Date of Award
Master of Science in Pharmaceutical Engineering - (M.S.)
Chemical, Biological and Pharmaceutical Engineering
Edgardo Tabion Farinas
Piero M. Armenante
All human cells are surrounded by a plasma membrane made from a phospholipid bilayer, which is responsible for maintaining a biologically active species, while stopping entry of deleterious substances from the outside. G protein-coupled receptors (GPCRs) are the membrane proteins, which transmit signals across the cell membrane. GPCRs are involved in almost every physiological process, and irregular control leads to pathological conditions. Therefore, they are major drug targets. Crystal structure determination is required to understand the molecular details of activation/deactivation. However, GPCRs are difficult to crystallize because of stability issues. An efficient protein engineering system needs to be developed. The goal is to design and create a system to display a heterologous protein on the Bacillus subtilis spore coat. Human parathyroid hormone receptor (huPTH1R) is used as a model system. HuPTH1R is a GPCR, which is vital in regulating calcium and phosphate levels in the blood.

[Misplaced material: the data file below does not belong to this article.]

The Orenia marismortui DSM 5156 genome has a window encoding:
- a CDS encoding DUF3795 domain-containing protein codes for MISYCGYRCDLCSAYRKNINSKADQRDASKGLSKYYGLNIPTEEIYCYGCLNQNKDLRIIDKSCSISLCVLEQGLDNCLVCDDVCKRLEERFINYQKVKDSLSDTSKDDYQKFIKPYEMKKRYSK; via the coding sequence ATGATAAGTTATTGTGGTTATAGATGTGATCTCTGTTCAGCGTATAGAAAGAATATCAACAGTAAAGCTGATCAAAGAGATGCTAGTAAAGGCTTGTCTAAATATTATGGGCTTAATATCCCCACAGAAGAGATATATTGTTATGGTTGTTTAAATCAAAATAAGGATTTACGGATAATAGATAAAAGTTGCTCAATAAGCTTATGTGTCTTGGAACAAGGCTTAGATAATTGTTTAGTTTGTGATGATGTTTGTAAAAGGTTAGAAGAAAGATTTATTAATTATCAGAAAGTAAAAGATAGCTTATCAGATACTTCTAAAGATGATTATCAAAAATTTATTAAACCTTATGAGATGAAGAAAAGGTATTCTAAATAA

Molecular biology is used to create the plasmid pDG1730 huPTH1R-CotC that fused huPTH 1 R to a spore coat protein, CotC. The pl asmid is transformed into B. subtilis, and huPTH1 R is successfully integrated into B. subtilis genome via recombination. This work represents the first system for GPCR display on the spore coat. Spore display overcomes many of the hurdles found in “traditional” protein display systems. Finally, this system can be used as a general method for engineering and optimizing membrane proteins by directed evolution.
Kim, Alyssa Misoo, "Engineering spores to display g protein-coupled receptors for directed evolution" (2013). Theses. 174.